Having a broken phone is not a situation you want to be in for long but there's always the question of whether to stump up the cash for a professional repair or have a go at fixing it yourself (assuming you've no insurance or warranty coverage). This should be your guide for deciding when to tackle some DIY repairs and when to leave it to the experts.
Image: Isaiah Schultz/iFixit
Software problems are the easiest to fix on a phone, though you shouldn't automatically assume you can fix everything. Issues with one app in particular can often be sorted out by uninstalling and reinstalling the app, which should clear out any corrupted temporary data and reset everything back to normal.
If you're noticing crashes and slowdowns more generally on your phone, we've written plenty of guides in the past on improving performance on Android and iOS -- freeing up as much storage space as you possibly can is usually the way to go, as you can't exactly upgrade the CPU and RAM. You should always install OS and app updates too, though these days it's pretty hard to avoid doing that.
The most effective and comprehensive fix for software problems and slowdowns on your phone is always a hard factory reset, putting your phone back to the way it was when you first got it before all those nonsense apps and huge photo libraries took over. It's not difficult to do, but you need to back up all your stuff first.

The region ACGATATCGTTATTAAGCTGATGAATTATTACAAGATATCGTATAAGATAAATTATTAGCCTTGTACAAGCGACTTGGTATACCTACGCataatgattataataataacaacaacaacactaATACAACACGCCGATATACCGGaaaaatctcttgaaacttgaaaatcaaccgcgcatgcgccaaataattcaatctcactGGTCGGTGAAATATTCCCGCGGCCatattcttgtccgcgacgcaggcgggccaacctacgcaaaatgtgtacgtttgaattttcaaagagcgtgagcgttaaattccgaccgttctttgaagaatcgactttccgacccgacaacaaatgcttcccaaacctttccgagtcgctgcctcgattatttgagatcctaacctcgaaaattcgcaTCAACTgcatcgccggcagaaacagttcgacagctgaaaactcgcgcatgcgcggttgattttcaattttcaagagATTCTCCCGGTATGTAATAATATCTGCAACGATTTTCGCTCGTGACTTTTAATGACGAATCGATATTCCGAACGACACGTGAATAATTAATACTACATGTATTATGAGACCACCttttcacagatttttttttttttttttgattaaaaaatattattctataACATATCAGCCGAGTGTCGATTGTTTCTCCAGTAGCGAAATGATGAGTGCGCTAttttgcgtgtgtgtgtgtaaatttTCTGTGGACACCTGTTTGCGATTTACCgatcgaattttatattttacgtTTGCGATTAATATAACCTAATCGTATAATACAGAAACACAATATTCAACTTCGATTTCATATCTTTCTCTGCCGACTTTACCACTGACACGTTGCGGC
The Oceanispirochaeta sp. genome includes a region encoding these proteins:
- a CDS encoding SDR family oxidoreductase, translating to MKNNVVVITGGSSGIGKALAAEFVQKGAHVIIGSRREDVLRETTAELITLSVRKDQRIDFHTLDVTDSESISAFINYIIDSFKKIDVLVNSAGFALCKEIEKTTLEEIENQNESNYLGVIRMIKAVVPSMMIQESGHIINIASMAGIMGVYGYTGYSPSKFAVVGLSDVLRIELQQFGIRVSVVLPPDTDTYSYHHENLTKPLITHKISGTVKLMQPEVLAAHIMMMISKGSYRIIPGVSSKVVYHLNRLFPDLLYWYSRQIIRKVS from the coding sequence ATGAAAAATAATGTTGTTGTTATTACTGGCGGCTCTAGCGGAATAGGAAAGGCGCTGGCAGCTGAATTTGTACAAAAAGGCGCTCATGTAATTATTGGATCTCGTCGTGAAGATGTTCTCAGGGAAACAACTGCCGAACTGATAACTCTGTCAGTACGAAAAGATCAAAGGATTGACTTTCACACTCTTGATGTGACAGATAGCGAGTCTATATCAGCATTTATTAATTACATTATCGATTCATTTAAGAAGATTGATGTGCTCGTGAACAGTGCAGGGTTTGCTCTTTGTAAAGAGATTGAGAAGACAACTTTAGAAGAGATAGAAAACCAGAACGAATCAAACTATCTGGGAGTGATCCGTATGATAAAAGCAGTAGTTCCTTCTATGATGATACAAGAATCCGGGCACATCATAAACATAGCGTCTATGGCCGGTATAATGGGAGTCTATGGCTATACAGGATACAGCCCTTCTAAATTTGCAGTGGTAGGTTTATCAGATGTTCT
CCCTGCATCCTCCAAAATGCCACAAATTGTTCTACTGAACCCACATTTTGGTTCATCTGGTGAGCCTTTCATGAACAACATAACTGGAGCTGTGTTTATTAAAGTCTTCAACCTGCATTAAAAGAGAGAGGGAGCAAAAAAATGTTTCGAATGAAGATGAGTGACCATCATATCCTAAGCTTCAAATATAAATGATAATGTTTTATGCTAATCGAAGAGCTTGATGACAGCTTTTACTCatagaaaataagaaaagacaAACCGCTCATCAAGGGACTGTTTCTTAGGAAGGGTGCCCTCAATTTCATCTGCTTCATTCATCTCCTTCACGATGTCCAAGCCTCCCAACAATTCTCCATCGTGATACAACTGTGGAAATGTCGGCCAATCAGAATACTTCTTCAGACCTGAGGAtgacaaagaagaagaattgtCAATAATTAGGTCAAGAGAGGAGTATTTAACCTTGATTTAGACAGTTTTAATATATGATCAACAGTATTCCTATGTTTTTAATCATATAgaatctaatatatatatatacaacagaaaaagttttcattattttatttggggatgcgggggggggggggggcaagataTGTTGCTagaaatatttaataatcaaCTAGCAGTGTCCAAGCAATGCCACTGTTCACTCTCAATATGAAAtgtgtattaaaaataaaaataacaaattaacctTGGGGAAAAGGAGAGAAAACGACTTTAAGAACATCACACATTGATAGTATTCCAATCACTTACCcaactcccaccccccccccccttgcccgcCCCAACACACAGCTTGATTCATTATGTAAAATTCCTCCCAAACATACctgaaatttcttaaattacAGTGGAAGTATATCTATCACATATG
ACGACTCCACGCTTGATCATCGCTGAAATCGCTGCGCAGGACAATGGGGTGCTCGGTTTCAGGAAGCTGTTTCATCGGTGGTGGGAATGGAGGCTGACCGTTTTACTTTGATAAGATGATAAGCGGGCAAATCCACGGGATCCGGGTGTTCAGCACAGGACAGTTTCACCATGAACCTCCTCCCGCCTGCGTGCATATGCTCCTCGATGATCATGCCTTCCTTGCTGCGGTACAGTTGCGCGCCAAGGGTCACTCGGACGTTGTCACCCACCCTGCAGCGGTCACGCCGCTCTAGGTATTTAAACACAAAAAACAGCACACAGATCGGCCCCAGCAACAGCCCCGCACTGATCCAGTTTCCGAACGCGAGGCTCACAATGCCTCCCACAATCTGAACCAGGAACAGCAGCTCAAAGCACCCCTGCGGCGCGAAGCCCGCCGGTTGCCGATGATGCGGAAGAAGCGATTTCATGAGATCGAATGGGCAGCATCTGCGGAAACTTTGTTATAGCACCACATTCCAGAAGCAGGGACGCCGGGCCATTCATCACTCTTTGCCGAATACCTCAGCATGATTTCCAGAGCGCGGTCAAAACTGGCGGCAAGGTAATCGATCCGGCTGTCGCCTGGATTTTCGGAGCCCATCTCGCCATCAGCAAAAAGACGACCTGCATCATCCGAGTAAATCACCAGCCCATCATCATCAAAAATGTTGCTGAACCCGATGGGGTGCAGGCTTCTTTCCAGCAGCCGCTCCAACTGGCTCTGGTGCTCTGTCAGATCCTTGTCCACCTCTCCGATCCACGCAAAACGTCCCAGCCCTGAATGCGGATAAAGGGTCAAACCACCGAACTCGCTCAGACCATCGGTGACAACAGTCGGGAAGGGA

On stock Android devices, go to System then Reset in Settings (the version of Android you're using may differ slightly); on iOS, you need to go to General and Reset inside Settings. After a few minutes, your phone will completely forget who you are, and you'll have to start the setup process again.
A dropped phone isn't always cracked screens. Sometimes it causes smaller issues that can lead to frustrating hassles. It can mess with the contacts in the charging mechanism, so if your handset gives you the option to switch to wireless charging rather than a cable, see if that's enough to bring your phone back to life.
A hard reset can sometimes bring a dropped phone back to life too, though the odds aren't great. On an iPhone, you need to press and hold the Sleep/Wake button and the Volume Down button for at least ten seconds until you (hopefully) see the Apple logo; on Android, check the instructions from your manufacturer, but on the Pixel you just press and hold the power button for at least ten seconds.